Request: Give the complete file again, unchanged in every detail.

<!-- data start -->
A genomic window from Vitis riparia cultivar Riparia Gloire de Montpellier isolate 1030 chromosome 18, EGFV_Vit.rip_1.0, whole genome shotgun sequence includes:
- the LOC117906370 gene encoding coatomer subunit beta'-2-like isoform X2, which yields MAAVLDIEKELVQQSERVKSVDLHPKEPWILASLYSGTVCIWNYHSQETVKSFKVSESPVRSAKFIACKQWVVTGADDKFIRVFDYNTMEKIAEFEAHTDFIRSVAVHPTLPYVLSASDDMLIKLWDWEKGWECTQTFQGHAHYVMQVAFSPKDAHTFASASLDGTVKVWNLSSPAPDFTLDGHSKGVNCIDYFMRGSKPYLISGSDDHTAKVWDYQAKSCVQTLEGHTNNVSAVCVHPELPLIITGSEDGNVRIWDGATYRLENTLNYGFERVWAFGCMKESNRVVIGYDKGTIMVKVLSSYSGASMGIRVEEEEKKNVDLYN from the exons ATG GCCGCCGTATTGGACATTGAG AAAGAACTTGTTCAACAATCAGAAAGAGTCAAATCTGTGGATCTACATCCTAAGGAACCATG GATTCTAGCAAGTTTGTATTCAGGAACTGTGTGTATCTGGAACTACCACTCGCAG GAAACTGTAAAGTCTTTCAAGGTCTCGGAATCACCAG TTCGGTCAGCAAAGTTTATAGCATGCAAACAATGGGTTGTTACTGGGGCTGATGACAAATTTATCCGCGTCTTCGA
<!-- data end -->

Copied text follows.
A genomic window from Vitis riparia cultivar Riparia Gloire de Montpellier isolate 1030 chromosome 18, EGFV_Vit.rip_1.0, whole genome shotgun sequence includes:
- the LOC117906370 gene encoding coatomer subunit beta'-2-like isoform X2, which yields MAAVLDIEKELVQQSERVKSVDLHPKEPWILASLYSGTVCIWNYHSQETVKSFKVSESPVRSAKFIACKQWVVTGADDKFIRVFDYNTMEKIAEFEAHTDFIRSVAVHPTLPYVLSASDDMLIKLWDWEKGWECTQTFQGHAHYVMQVAFSPKDAHTFASASLDGTVKVWNLSSPAPDFTLDGHSKGVNCIDYFMRGSKPYLISGSDDHTAKVWDYQAKSCVQTLEGHTNNVSAVCVHPELPLIITGSEDGNVRIWDGATYRLENTLNYGFERVWAFGCMKESNRVVIGYDKGTIMVKVLSSYSGASMGIRVEEEEKKNVDLYN from the exons ATG GCCGCCGTATTGGACATTGAG AAAGAACTTGTTCAACAATCAGAAAGAGTCAAATCTGTGGATCTACATCCTAAGGAACCATG GATTCTAGCAAGTTTGTATTCAGGAACTGTGTGTATCTGGAACTACCACTCGCAG GAAACTGTAAAGTCTTTCAAGGTCTCGGAATCACCAG TTCGGTCAGCAAAGTTTATAGCATGCAAACAATGGGTTGTTACTGGGGCTGATGACAAATTTATCCGCGTCTTCGA